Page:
Movie lovers will probably remember HAL from 2001: A Space Odyssey, and the protagonist’s relationship with it. Event by Ocelot Society echoes that dynamic in a wonderfully unique sci-fi adventure.
In Event, you find yourself in an alternative (sci-fi inspired) version of the present day. Space travel for humans is quite common, and while traveling you find yourself lost in space and eventually come across an old and abandoned tourist ship. The only thing on the ship is Kaizen-85, an AI entity.
Interacting with Kaizen-AI is not like conversing with HAL in 2001: A Space Odyssey. Using a design that is both futuristic as well as ‘retro’, Event forces you to use old fashioned terminals to ‘converse’ with Kaizen – and it’s the central dynamic to everything that goes on in the game world. If you get stuck in front of a closed door, then you’ll have to ask or convince Kaizen to open it for you. If Kaizen wants something from you, you have to choose to either cooperate or steer towards an alternative solution.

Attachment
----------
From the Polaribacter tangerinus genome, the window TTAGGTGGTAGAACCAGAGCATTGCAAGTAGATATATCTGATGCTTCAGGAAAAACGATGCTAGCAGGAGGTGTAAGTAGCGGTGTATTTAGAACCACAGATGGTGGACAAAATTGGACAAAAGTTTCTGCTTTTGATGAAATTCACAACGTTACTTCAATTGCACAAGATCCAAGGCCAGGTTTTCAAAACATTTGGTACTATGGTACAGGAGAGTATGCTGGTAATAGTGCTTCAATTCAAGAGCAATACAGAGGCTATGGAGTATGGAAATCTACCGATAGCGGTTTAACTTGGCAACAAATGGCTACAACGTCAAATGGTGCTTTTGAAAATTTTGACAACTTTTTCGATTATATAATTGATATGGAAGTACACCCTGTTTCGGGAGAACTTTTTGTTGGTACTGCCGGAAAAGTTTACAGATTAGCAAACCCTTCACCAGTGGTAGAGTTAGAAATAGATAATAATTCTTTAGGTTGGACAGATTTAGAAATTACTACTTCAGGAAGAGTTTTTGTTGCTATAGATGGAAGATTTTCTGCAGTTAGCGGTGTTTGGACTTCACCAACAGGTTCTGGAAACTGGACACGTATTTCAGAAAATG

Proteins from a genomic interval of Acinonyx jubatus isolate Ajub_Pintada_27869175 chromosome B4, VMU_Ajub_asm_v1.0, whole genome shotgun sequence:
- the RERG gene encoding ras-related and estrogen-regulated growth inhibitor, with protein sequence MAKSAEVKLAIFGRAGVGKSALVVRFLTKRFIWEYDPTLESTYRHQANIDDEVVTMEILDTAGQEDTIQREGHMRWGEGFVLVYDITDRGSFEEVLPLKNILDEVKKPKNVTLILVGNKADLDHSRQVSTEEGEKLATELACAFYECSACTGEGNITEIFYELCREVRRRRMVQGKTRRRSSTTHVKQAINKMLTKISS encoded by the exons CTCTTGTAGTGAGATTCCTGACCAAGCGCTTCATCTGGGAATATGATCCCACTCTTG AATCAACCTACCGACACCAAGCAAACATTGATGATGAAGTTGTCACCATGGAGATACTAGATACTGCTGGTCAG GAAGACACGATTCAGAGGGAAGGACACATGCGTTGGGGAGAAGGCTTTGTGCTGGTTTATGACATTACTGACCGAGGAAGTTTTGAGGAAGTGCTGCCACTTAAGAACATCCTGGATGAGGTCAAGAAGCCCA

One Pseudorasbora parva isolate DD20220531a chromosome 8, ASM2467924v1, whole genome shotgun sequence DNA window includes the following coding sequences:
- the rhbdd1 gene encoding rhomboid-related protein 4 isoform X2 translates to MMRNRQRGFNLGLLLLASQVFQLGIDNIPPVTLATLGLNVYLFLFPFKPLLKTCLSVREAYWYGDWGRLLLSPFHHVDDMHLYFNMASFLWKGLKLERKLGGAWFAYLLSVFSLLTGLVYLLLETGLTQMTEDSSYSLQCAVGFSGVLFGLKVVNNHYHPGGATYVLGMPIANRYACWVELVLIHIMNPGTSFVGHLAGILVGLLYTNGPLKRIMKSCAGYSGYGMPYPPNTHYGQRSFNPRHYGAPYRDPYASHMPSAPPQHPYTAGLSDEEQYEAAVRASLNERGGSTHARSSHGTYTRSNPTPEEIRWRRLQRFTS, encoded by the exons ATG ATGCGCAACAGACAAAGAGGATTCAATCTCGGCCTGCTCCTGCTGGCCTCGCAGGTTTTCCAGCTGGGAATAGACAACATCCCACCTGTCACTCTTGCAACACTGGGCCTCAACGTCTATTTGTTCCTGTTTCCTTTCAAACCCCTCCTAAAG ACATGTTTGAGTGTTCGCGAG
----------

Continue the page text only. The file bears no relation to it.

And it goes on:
The way Kaizen-85 works is a bit like a very advanced automated support chat on some websites – it feels genuinely intelligent and, at times, even as though it has a personality. This is in large part due to the fact that Kaizen’s replies aren’t predetermined, but rather feed off how you play the game and interact with it. Push it too hard, and the AI will push back – be soft on it, and it will try to take advantage of you.
It’s a great dynamic that will have you second-guessing yourself, distrusting someone who doesn’t actually exist and wondering what would happen if you played the game differently. Luckily, you can – the story doesn’t change drastically but the game is relatively short so you don’t have to spend ages getting back to game-changing decision points.
Aside from the unique gameplay, the game also stands out because of its audiovisual presentation – it’s beautifully designed and features a fitting soundtrack. Audio is fairly minimalistic, but that’s only fitting considering the “alone in space” theme that the game has. The only thing holding the game back is its short length and lack of radically different story paths on subsequent playthroughs, but the initial experience is well worth the asking price of this atmospheric sci-fi experience.